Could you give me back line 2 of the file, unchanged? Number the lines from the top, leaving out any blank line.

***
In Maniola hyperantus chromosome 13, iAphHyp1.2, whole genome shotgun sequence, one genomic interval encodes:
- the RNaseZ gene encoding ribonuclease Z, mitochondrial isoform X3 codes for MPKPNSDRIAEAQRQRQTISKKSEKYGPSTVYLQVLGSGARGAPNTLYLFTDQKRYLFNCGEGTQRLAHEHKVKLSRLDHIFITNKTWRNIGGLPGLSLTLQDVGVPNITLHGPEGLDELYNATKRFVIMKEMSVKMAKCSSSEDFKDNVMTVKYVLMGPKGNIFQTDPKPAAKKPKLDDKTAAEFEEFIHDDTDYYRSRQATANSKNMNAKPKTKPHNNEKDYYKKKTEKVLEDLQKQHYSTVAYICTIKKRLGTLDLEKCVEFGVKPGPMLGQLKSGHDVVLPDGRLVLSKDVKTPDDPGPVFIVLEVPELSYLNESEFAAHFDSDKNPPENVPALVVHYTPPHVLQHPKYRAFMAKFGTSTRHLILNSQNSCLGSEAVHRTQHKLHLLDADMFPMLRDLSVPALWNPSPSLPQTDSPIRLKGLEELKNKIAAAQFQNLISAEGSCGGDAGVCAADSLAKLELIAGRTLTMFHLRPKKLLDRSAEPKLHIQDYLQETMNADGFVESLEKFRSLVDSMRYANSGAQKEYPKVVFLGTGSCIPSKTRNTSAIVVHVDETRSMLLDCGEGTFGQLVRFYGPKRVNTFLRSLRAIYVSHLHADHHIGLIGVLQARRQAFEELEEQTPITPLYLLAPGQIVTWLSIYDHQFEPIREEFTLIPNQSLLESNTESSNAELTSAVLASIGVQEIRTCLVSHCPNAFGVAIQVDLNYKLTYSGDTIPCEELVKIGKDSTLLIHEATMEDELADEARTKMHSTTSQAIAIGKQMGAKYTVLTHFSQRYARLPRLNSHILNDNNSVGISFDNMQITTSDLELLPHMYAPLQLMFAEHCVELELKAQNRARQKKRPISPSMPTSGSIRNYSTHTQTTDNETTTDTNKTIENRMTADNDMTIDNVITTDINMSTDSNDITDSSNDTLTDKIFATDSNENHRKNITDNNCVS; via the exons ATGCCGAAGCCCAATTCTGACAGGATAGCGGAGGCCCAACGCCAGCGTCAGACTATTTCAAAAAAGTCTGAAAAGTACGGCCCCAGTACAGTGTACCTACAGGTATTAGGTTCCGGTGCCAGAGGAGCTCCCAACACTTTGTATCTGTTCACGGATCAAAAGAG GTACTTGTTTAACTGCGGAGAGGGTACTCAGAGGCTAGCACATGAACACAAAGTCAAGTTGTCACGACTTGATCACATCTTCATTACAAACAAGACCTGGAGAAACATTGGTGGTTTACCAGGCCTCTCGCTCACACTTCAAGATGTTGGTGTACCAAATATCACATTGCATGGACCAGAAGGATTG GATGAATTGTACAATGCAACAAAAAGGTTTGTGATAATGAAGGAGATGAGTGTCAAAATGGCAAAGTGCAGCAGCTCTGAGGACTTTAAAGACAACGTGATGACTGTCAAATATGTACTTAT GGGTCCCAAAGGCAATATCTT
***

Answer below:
- the RNaseZ gene encoding ribonuclease Z, mitochondrial isoform X3 codes for MPKPNSDRIAEAQRQRQTISKKSEKYGPSTVYLQVLGSGARGAPNTLYLFTDQKRYLFNCGEGTQRLAHEHKVKLSRLDHIFITNKTWRNIGGLPGLSLTLQDVGVPNITLHGPEGLDELYNATKRFVIMKEMSVKMAKCSSSEDFKDNVMTVKYVLMGPKGNIFQTDPKPAAKKPKLDDKTAAEFEEFIHDDTDYYRSRQATANSKNMNAKPKTKPHNNEKDYYKKKTEKVLEDLQKQHYSTVAYICTIKKRLGTLDLEKCVEFGVKPGPMLGQLKSGHDVVLPDGRLVLSKDVKTPDDPGPVFIVLEVPELSYLNESEFAAHFDSDKNPPENVPALVVHYTPPHVLQHPKYRAFMAKFGTSTRHLILNSQNSCLGSEAVHRTQHKLHLLDADMFPMLRDLSVPALWNPSPSLPQTDSPIRLKGLEELKNKIAAAQFQNLISAEGSCGGDAGVCAADSLAKLELIAGRTLTMFHLRPKKLLDRSAEPKLHIQDYLQETMNADGFVESLEKFRSLVDSMRYANSGAQKEYPKVVFLGTGSCIPSKTRNTSAIVVHVDETRSMLLDCGEGTFGQLVRFYGPKRVNTFLRSLRAIYVSHLHADHHIGLIGVLQARRQAFEELEEQTPITPLYLLAPGQIVTWLSIYDHQFEPIREEFTLIPNQSLLESNTESSNAELTSAVLASIGVQEIRTCLVSHCPNAFGVAIQVDLNYKLTYSGDTIPCEELVKIGKDSTLLIHEATMEDELADEARTKMHSTTSQAIAIGKQMGAKYTVLTHFSQRYARLPRLNSHILNDNNSVGISFDNMQITTSDLELLPHMYAPLQLMFAEHCVELELKAQNRARQKKRPISPSMPTSGSIRNYSTHTQTTDNETTTDTNKTIENRMTADNDMTIDNVITTDINMSTDSNDITDSSNDTLTDKIFATDSNENHRKNITDNNCVS; via the exons ATGCCGAAGCCCAATTCTGACAGGATAGCGGAGGCCCAACGCCAGCGTCAGACTATTTCAAAAAAGTCTGAAAAGTACGGCCCCAGTACAGTGTACCTACAGGTATTAGGTTCCGGTGCCAGAGGAGCTCCCAACACTTTGTATCTGTTCACGGATCAAAAGAG GTACTTGTTTAACTGCGGAGAGGGTACTCAGAGGCTAGCACATGAACACAAAGTCAAGTTGTCACGACTTGATCACATCTTCATTACAAACAAGACCTGGAGAAACATTGGTGGTTTACCAGGCCTCTCGCTCACACTTCAAGATGTTGGTGTACCAAATATCACATTGCATGGACCAGAAGGATTG GATGAATTGTACAATGCAACAAAAAGGTTTGTGATAATGAAGGAGATGAGTGTCAAAATGGCAAAGTGCAGCAGCTCTGAGGACTTTAAAGACAACGTGATGACTGTCAAATATGTACTTAT GGGTCCCAAAGGCAATATCTT